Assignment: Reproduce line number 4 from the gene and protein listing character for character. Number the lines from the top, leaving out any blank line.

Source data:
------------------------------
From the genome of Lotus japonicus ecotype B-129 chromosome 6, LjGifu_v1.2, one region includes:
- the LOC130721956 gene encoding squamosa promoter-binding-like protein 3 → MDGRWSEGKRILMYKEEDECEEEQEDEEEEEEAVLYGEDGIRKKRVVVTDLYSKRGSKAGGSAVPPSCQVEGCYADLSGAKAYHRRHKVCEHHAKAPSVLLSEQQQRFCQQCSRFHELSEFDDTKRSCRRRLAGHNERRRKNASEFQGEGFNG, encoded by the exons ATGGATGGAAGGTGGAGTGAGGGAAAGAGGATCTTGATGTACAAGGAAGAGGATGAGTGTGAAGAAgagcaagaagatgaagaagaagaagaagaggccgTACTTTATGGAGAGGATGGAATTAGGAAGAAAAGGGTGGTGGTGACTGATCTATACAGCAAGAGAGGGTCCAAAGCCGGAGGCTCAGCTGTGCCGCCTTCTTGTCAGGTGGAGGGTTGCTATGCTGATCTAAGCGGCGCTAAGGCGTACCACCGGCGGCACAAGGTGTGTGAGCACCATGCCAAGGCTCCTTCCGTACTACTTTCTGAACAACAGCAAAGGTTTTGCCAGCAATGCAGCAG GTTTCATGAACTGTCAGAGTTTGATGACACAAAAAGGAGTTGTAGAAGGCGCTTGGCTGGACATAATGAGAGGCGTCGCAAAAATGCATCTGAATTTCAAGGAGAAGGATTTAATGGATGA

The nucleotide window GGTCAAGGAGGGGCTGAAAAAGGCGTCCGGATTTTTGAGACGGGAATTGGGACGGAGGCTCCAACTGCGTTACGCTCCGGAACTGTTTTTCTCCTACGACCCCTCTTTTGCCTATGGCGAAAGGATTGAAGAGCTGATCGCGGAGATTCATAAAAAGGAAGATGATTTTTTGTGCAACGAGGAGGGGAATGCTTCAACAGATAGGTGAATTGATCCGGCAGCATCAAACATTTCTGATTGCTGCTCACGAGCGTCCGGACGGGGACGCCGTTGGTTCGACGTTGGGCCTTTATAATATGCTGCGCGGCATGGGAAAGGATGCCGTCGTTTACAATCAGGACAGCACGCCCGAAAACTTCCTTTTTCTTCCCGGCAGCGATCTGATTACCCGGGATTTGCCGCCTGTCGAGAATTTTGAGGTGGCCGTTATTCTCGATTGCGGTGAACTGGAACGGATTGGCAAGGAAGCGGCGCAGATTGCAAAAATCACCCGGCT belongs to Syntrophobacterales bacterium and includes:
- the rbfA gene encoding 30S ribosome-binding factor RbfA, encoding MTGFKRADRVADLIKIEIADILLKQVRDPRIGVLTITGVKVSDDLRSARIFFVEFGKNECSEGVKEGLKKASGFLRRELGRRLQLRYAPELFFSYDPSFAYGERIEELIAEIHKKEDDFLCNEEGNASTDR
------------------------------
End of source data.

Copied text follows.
- the rbfA gene encoding 30S ribosome-binding factor RbfA, encoding MTGFKRADRVADLIKIEIADILLKQVRDPRIGVLTITGVKVSDDLRSARIFFVEFGKNECSEGVKEGLKKASGFLRRELGRRLQLRYAPELFFSYDPSFAYGERIEELIAEIHKKEDDFLCNEEGNASTDR